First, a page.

The Boston Bruins find themselves right in the thick of the East Division playoff picture with the April 12 NHL trade deadline right around the corner.
Rumors have linked a number of players in potential trades to Boston. We’ll examine a few possible Bruins trade targets and offer a verdict on whether the team should make the move. Next up: Nashville Predators center Mikael Granlund.
The Nashville Predators seemed destined for a fire sale two or three weeks ago, and Mikael Granlund looked like an obvious trade chip.
Now? Maybe not so much.
The Preds have uesd a 9-1 stretch to jump back into the Central division playoff picture, making them one of the most fascinating teams at Monday’s deadline. Do they believe this hot stretch is what they actually are? Or is an aberration, and they’re better off cashing in chips?
If it’s the latter, Granlund makes all the sense in the world to trade. He’s a veteran on an expiring contract, which doesn’t do the Predators a whole lot of good if they aren’t looking at a deep run.
And if Granlund is made available, is he a fit for a Boston Bruins team looking to make an upgrade at the deadline? Let’s dive in and try to answer that.
2020 stats: 10 goals, 7 assists, 17 points in 37 games
Contract status: $3.75 million cap hit, unrestricted free agent after season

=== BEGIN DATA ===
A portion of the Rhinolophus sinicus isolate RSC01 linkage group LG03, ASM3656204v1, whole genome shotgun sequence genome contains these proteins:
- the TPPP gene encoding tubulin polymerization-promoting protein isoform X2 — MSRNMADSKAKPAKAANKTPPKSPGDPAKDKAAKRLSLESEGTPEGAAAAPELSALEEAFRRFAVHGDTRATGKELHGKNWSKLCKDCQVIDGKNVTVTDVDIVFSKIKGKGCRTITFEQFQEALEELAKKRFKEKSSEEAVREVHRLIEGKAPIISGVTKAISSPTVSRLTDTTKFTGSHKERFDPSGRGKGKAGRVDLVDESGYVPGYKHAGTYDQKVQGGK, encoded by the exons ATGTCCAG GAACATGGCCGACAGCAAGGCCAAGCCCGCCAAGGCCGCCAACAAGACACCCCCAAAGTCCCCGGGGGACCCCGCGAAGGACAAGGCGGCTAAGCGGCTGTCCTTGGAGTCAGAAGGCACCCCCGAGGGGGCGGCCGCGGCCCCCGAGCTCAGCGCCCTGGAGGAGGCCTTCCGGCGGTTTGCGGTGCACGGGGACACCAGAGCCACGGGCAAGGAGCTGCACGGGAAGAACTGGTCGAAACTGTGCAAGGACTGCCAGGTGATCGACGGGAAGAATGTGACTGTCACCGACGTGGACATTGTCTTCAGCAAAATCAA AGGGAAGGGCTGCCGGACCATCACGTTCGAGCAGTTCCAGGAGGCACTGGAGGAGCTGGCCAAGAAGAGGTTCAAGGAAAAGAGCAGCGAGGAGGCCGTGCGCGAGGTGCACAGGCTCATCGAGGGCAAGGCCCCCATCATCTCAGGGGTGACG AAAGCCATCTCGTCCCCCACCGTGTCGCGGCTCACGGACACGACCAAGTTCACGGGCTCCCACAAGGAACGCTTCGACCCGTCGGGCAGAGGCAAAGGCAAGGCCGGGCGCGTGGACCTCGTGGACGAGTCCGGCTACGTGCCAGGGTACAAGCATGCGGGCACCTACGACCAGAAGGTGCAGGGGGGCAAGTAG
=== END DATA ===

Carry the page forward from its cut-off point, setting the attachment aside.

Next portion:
Has he already been linked to the B’s?: Nope.
You can never have too much center depth, right? At their best, the Bruins are pretty set down the middle with Patrice Bergeron, David Krejci, Charlie Coyle and Sean Kuraly. However, Bergeron’s injury history plus the chance a lineup can be thrown into flux by a single positive COVID-19 test are two factors to possibly consider. Granlund also has experience playing the wings, so it’s not like he’s stuck in the middle.
He does a little bit of everything. He’s averaging about 19 minutes per game, playing on both the power play and the penalty kill for Nashville. He’s been lauded for his leadership, too. The price might also be fairly palatable; The Athletic spoke to a scout who believed Granlund could cost a third-round pick. For a team like the Bruins without a horde of top prospects, that seems doable in order to reinforce the roster for a stretch run.
The Bruins don’t necessarily need a “center” and might be better off using assets to acquire a true winger, especially one with a little more scoring touch than Granlund possesses.
He certainly feels like a Bruins-type of player: responsible veteran, who provides versatility and leadership. If the price is right, it makes sense, but the market — not to mention the Predators’ play — will dictate the price. In the end, there are probably too many contenders motivated to make upgrades that Granlund ultimately lands elsewhere, if Nashville decides to move him.